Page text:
Canon PowerShot S90 Review

Image Quality

There are countless point and shoots that can fit in my pocket on the market; however, there are extremely few that offer the image quality I’m looking for. Most digital compacts pour on the noise reduction at around ISO 400, in order to combat excessive noise levels. The Canon G10 was usable at ISO400, which was impressive given the 14.7MP sensor. The Fuji F200EXR produced borderline usable images at ISO800 at 6MP in many conditions.

Canon, after racing ahead with the G10, has scaled back the resolution of its top-end point and shoot sensor. It’s still the same 1/1.7″ size CCD sensor as the G10, but is now ‘only‘ 10MP. That still equates to 3,648 x 2,736 pixels, far larger than anything you’ll want to post on Facebook. 🙂 With slightly larger photosites than before, the S90 is better in low-light situations. It’s easily usable at ISO800 in low ambient lighting conditions. Below is a shot of my night table, with my ancient alarm clock and an “I’m a PC” lanyard I picked up at the Microsoft Company Store. The ambient lighting was provided by only my lamp, and no noise reduction was performed on the image whatsoever. It was resized down to 2048 pixels wide. I’m impressed.

Canon S90 high ISO

Beyond that, ISO1600 starts seeing the effects of relatively strong noise reduction, but you could still get away with it. I would not suggest anything higher. With a usable ISO800 and the fast f/2.0 lens at the wide end, what you’re able to capture without using flash opens up significantly. I’ve shot more than a few social activities with a point and shoot, where there was no option but to use the onboard flash. Furthermore, even at ISO200, noise would creep in, and noise reduction would start blurring detail. Not ideal. I’m excited about some upcoming social venues to really stretch out the S90’s legs.

Night at Westlake Center
Westlake Center at night, Seattle, WA

To be expected from a 1/1.7″ sensor, low-light performance is still nowhere near most DSLRs. However, it’s at the point where the image quality will be more than acceptable for web viewing, where the majority of the photos from the S90 will find themselves. There is a Low-Light mode, which I have yet to try. It limits the size of the photos that can be taken, but allows ISOs up to 12800 (I expect a watercolor painting from a sensor of this size) and could perhaps help low-light image quality even more.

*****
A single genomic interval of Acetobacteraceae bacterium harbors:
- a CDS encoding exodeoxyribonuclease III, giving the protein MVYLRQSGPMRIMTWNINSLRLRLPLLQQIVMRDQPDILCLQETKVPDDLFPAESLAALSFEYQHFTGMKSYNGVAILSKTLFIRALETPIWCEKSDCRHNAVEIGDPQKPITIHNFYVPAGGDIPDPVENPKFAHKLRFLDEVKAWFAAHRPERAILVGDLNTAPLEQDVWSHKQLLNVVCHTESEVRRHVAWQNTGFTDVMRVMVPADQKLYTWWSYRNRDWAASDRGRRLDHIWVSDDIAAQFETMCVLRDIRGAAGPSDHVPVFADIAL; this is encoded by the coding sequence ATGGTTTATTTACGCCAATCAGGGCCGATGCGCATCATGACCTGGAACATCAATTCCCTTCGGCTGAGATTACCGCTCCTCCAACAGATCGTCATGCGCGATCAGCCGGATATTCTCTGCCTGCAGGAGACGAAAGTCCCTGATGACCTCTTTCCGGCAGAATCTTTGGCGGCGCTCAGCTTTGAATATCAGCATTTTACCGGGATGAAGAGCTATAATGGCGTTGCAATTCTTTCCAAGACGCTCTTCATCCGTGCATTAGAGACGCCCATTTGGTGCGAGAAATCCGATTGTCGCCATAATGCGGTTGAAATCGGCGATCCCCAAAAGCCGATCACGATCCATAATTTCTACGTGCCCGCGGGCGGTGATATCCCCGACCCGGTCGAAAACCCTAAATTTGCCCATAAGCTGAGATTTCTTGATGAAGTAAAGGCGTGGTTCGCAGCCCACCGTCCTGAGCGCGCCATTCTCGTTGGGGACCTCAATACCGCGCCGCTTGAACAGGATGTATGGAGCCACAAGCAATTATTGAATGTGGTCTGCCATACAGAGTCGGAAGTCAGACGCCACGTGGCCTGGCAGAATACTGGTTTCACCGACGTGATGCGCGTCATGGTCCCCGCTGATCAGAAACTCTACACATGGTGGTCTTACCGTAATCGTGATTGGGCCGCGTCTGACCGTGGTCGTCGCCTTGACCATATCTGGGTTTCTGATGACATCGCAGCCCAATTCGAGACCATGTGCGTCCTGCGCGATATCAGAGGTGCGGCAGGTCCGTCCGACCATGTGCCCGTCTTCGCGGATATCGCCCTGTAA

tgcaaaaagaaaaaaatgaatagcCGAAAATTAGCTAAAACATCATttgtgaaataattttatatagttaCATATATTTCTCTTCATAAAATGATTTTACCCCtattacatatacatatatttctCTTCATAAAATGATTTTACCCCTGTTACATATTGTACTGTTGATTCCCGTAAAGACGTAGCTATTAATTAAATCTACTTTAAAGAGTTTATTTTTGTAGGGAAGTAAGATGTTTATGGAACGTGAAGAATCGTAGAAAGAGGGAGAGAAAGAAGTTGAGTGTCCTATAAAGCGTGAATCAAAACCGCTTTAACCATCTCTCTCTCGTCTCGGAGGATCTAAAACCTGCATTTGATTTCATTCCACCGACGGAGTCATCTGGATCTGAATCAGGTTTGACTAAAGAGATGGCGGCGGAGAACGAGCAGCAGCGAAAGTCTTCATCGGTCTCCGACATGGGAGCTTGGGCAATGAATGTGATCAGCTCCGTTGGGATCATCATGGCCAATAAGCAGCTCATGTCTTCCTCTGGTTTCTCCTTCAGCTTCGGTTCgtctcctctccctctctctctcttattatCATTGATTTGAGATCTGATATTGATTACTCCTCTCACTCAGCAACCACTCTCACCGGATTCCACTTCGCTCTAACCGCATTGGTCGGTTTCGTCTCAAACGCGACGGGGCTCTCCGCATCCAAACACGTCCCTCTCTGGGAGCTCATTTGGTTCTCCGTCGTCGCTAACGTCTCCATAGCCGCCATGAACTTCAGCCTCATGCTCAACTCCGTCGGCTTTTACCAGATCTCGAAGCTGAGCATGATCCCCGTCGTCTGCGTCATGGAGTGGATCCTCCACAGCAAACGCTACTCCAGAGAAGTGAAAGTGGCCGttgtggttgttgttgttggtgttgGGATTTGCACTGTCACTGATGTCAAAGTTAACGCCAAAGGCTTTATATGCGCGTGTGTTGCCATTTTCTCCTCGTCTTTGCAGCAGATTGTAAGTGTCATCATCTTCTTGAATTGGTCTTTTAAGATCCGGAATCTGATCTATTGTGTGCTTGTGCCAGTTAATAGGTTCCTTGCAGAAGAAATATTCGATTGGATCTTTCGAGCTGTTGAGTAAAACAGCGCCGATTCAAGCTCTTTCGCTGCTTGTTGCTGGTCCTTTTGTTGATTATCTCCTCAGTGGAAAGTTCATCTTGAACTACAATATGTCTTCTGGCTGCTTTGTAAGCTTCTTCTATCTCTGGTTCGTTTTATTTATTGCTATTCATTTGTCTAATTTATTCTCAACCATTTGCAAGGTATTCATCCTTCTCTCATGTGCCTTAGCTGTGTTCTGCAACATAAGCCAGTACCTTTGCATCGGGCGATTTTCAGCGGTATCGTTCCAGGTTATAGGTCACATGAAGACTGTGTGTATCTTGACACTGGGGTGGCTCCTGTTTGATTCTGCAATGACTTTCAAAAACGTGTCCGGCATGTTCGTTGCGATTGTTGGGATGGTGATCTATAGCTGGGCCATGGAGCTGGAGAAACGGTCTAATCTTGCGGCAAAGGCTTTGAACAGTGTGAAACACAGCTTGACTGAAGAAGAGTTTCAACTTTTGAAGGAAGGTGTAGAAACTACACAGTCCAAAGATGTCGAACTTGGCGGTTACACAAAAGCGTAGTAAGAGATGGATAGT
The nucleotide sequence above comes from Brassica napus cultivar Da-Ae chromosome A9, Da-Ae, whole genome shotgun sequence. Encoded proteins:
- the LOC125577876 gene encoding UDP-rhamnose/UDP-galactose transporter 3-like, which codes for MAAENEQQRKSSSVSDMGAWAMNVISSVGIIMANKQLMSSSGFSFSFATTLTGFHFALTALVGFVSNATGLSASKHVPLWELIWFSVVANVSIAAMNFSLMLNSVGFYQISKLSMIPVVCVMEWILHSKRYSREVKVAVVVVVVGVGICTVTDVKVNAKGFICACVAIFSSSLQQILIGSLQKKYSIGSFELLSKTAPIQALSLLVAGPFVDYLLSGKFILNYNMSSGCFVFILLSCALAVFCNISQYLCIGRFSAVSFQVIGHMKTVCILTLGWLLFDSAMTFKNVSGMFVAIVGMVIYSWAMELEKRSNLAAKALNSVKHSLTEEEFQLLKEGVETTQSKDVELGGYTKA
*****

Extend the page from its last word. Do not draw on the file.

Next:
I’ll write up another post detailing high ISO performance, along with a comparison with a Nikon D90 in the near future. I want to keep this review as real-world as possible, without getting into too much measurebation. One potential concern regarding JPEG images is the removal of the SuperFine compression option. Most JPEG images from the S90 at the highest ‘Fine’ mode are only around 2.0-2.5MB. That’s pretty small for 10MP of image data. I’ll try to investigate this further down the road. In the meantime, RAW is always ready to serve.

UPDATE: I’ve posted up the first part of the in-depth image quality investigation. Head on over to read more!

Performance

The S90 starts up fairly quickly, but takes a couple seconds to shut down and retract the lens, slower than most point and shoots that I’ve used. However, in shooting mode, everything’s snappy. Shot to shot time in single shot mode is about 2 seconds. In continuous shooting mode, you can get about 1.5FPS with JPEG, and closer to 1FPS with RAW. This is with a Lexar Professional 133X SDHC, which can achieve about 20MB/s write. For the purposes of a point and shoot, this is more than ample performance. Sports shooters look elsewhere.